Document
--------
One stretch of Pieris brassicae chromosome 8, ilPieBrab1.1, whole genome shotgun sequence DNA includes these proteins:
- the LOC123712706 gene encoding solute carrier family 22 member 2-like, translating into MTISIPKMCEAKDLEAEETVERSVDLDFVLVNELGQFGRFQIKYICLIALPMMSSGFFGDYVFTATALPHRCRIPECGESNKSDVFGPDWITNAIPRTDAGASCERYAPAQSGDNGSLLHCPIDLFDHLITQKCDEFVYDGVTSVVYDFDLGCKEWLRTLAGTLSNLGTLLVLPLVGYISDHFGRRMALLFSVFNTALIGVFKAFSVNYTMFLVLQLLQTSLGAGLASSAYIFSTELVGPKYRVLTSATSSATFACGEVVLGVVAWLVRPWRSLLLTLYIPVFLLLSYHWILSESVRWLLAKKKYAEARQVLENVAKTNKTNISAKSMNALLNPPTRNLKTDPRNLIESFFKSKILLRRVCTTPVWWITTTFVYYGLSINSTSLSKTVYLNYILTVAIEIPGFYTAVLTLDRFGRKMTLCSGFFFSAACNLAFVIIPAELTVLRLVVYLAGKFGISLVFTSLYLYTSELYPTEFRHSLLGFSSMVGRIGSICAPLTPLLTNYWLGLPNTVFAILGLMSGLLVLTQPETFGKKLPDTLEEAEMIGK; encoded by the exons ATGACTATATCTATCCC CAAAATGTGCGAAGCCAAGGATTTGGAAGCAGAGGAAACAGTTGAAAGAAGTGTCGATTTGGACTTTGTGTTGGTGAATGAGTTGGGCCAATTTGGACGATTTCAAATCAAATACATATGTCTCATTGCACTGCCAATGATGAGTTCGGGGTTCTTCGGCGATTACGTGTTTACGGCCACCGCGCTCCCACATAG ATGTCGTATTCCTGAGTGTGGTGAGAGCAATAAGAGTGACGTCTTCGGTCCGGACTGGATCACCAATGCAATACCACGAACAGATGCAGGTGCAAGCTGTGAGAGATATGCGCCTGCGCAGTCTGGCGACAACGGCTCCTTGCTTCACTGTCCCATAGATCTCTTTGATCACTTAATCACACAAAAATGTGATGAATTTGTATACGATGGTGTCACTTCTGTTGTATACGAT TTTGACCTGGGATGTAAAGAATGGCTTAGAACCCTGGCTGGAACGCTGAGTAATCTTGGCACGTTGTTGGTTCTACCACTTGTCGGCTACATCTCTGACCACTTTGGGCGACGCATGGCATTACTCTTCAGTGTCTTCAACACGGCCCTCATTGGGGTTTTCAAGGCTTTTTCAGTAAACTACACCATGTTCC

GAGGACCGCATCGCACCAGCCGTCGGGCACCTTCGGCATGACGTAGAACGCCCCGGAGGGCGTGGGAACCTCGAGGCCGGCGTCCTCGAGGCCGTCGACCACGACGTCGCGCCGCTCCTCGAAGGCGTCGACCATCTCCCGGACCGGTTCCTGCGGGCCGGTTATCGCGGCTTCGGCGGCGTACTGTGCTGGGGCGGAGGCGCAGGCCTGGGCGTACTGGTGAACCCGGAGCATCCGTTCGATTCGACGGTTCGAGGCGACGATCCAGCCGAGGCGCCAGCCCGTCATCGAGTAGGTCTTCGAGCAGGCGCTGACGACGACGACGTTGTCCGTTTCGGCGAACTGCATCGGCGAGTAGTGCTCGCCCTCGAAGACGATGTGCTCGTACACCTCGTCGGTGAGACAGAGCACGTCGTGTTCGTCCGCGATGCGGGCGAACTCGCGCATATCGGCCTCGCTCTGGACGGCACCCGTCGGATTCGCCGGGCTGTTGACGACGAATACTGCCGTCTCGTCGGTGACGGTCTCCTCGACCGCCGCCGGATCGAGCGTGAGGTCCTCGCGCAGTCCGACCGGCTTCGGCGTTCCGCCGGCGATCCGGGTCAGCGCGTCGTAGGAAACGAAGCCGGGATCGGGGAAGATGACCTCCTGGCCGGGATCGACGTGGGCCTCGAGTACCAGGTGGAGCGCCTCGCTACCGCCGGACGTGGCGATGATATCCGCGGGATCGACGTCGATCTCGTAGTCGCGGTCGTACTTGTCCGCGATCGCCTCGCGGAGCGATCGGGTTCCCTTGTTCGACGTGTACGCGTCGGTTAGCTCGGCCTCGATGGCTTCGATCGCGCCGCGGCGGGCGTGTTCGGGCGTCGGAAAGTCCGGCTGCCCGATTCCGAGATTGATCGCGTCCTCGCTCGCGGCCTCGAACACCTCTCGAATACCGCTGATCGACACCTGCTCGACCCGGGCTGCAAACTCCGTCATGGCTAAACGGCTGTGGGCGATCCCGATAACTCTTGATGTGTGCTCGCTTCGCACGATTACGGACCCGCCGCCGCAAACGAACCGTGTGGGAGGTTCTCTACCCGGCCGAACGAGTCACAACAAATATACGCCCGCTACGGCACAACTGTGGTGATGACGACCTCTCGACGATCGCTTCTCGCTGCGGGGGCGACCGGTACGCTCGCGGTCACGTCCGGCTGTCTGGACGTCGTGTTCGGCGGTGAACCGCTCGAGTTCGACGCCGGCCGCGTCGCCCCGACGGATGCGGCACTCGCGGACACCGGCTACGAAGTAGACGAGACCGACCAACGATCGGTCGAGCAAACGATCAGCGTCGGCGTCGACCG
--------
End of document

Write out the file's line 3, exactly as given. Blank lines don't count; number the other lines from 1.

GAGGACCGCATCGCACCAGCCGTCGGGCACCTTCGGCATGACGTAGAACGCCCCGGAGGGCGTGGGAACCTCGAGGCCGGCGTCCTCGAGGCCGTCGACCACGACGTCGCGCCGCTCCTCGAAGGCGTCGACCATCTCCCGGACCGGTTCCTGCGGGCCGGTTATCGCGGCTTCGGCGGCGTACTGTGCTGGGGCGGAGGCGCAGGCCTGGGCGTACTGGTGAACCCGGAGCATCCGTTCGATTCGACGGTTCGAGGCGACGATCCAGCCGAGGCGCCAGCCCGTCATCGAGTAGGTCTTCGAGCAGGCGCTGACGACGACGACGTTGTCCGTTTCGGCGAACTGCATCGGCGAGTAGTGCTCGCCCTCGAAGACGATGTGCTCGTACACCTCGTCGGTGAGACAGAGCACGTCGTGTTCGTCCGCGATGCGGGCGAACTCGCGCATATCGGCCTCGCTCTGGACGGCACCCGTCGGATTCGCCGGGCTGTTGACGACGAATACTGCCGTCTCGTCGGTGACGGTCTCCTCGACCGCCGCCGGATCGAGCGTGAGGTCCTCGCGCAGTCCGACCGGCTTCGGCGTTCCGCCGGCGATCCGGGTCAGCGCGTCGTAGGAAACGAAGCCGGGATCGGGGAAGATGACCTCCTGGCCGGGATCGACGTGGGCCTCGAGTACCAGGTGGAGCGCCTCGCTACCGCCGGACGTGGCGATGATATCCGCGGGATCGACGTCGATCTCGTAGTCGCGGTCGTACTTGTCCGCGATCGCCTCGCGGAGCGATCGGGTTCCCTTGTTCGACGTGTACGCGTCGGTTAGCTCGGCCTCGATGGCTTCGATCGCGCCGCGGCGGGCGTGTTCGGGCGTCGGAAAGTCCGGCTGCCCGATTCCGAGATTGATCGCGTCCTCGCTCGCGGCCTCGAACACCTCTCGAATACCGCTGATCGACACCTGCTCGACCCGGGCTGCAAACTCCGTCATGGCTAAACGGCTGTGGGCGATCCCGATAACTCTTGATGTGTGCTCGCTTCGCACGATTACGGACCCGCCGCCGCAAACGAACCGTGTGGGAGGTTCTCTACCCGGCCGAACGAGTCACAACAAATATACGCCCGCTACGGCACAACTGTGGTGATGACGACCTCTCGACGATCGCTTCTCGCTGCGGGGGCGACCGGTACGCTCGCGGTCACGTCCGGCTGTCTGGACGTCGTGTTCGGCGGTGAACCGCTCGAGTTCGACGCCGGCCGCGTCGCCCCGACGGATGCGGCACTCGCGGACACCGGCTACGAAGTAGACGAGACCGACCAACGATCGGTCGAGCAAACGATCAGCGTCGGCGTCGACCG